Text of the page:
How to Do A Backflip Anywhere

Beach Backflip

PART OF BEING AWESOME is being able to do things most people can’t.  What’s more awesome than being able to do a backflip anywhere?  Not much.  Right now, you might be thinking: “No way can I ever do a backflip.  Not a chance.  Nope.”  You’re probably wrong. 

I’ve taught tons of people how to do a backflip (or “Standing Back Tuck” or “Back Tuck”)–people ranging from sedentary computer gamers to football linemen.  I’ve seen all kinds of people who can do one: huge Olympic powerlifters, tiny girls, “older” folks, skinny, wide–you name it.  If you have some free time, search around online for videos of people flipping.  You’ll be amazed.

Can anyone do one?  Nah, not every single person on earth.  But a lot more people are capable of doing one than they realize.  Here’s a checklist to figure out if you can or not:

  1. Can you jump straight up into the air at all?  Not even NBA-caliber leaping ability; I mean, can you jump, period?
  2. Are you in at least moderate shape?  If you’ve been losing weight and getting strong, this answer better be “yes.”
  3. Do you think doing one would be Awesome?

If you answered in the affirmative to these questions, odds are you can do one–probably more easily than you’d think.  If you answered any of those questions as “no”, then figure out what you need to do to make that answer turn into a “yes”.  Now let’s get started.


Obviously, learning a skill like a backflip carries a certain element of danger along with it.  I hope it goes without saying, but I’ll say it anyway: landing on your head is no bueno.  That’s Spanish for “ouchie.”  But you shouldn’t be scared of doing one–just progress at a pace that’s comfortable to you, and before long you’ll be snagging pictures of you doing flips in cool places, like Chichen Itza,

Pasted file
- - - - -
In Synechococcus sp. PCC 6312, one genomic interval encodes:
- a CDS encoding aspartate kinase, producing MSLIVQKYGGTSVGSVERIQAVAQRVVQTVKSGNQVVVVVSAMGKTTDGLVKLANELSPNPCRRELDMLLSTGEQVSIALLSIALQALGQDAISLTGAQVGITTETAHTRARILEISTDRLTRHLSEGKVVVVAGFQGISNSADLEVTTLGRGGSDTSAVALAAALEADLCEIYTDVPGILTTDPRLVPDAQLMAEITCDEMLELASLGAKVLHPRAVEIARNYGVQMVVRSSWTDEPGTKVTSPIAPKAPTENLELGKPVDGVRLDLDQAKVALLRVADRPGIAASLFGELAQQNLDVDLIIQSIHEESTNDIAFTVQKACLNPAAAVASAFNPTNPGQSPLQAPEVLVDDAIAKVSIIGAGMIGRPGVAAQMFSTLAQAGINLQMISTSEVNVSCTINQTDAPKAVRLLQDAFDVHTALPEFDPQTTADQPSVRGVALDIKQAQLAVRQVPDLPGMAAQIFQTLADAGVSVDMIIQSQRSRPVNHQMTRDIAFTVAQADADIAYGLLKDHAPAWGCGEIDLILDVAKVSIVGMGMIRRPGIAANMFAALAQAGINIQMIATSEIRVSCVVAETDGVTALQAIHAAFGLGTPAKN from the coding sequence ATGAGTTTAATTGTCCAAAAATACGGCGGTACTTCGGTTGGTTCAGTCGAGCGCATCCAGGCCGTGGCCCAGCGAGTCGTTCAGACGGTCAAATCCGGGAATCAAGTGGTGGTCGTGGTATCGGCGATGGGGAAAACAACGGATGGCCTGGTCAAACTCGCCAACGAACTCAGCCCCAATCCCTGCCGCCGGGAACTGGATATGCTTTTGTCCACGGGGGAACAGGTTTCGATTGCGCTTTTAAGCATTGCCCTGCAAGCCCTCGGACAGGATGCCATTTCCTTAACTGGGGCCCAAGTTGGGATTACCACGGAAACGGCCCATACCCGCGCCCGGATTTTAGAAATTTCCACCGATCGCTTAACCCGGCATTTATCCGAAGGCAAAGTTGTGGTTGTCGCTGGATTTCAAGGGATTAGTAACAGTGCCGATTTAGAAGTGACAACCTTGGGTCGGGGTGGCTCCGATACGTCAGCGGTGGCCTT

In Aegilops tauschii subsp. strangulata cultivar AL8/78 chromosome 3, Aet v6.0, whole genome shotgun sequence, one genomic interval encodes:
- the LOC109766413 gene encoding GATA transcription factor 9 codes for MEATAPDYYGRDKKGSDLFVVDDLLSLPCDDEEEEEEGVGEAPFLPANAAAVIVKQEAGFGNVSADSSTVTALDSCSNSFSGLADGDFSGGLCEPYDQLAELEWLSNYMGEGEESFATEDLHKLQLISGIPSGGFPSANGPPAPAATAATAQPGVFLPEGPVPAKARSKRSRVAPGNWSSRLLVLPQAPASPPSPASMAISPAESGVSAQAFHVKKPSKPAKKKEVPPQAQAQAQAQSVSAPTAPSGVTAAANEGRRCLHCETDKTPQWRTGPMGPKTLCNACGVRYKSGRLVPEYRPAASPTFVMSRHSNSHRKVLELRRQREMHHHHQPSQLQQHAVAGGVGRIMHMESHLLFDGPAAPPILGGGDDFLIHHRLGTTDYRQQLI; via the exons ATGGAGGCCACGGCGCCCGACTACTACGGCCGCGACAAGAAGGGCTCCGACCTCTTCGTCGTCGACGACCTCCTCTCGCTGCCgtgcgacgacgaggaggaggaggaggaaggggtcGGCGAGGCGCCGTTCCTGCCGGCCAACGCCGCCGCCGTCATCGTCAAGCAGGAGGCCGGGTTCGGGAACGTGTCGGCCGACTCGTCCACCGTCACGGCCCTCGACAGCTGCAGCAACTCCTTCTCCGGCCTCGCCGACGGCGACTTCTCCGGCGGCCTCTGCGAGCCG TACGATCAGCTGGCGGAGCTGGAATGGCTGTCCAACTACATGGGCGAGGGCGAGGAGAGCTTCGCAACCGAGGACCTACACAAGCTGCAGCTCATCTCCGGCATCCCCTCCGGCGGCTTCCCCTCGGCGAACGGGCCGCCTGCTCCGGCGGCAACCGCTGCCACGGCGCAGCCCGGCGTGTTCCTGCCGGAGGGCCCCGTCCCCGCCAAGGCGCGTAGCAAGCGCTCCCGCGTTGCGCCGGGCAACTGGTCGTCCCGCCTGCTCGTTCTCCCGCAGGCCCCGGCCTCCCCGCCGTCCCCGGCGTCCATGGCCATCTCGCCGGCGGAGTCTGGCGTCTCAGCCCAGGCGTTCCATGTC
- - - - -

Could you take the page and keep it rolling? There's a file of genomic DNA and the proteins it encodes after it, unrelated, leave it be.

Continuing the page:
Mexico '09 436

or a tropical beach,

Mexico '09 508

or even at a mountain lake next to trashcans capable of withstanding bear attacks.

4th of July '09 129

To learn safely, I recommend finding a qualified instructor near you who has a lot of experience training people on how to flip.  Check out your local gymnastics or cheerleading gyms, or martial arts studios.  Ask around, and let them know what your goals are.  You can probably find a program that will let you hop into an affordable basic class or private instruction.  And seriously, learning one doesn’t take that long–I’ve seen people go from zero to safely flipping in 30 minutes.

That being said, lots and lots of people teach themselves how to flip.  No matter whether you’re getting help or flying solo, here’s how to learn.

Basic Concepts

Things you need to know:

  1. All flips go UP.  People tend to think that because they’re doing a backflip, they need to go backwards.  Nope; if you want to flip your whole body over in the air, you need height more than anything else.  A standing back tuck should land in the same spot it begins.  Practice jumping straight up in the air as high as you can, stretching your body up.
  2. Arms up.  Head still.  It’s a natural instinct to throw your arms and head backwards when you’re trying to flip over.  Don’t do it.  As soon as you stat leaning your body backwards, you stop gaining the height you need.  For real; height is the most important thing here.  You should be reaching up, with your eyes focused somewhere in front of you.  Pick something to look at to ensure you’re not throwing your head backwards during the flip.  Keep your stomach tight to avoid arching your back and losing precious height.  Did I mention you’re trying to get as much height as possible?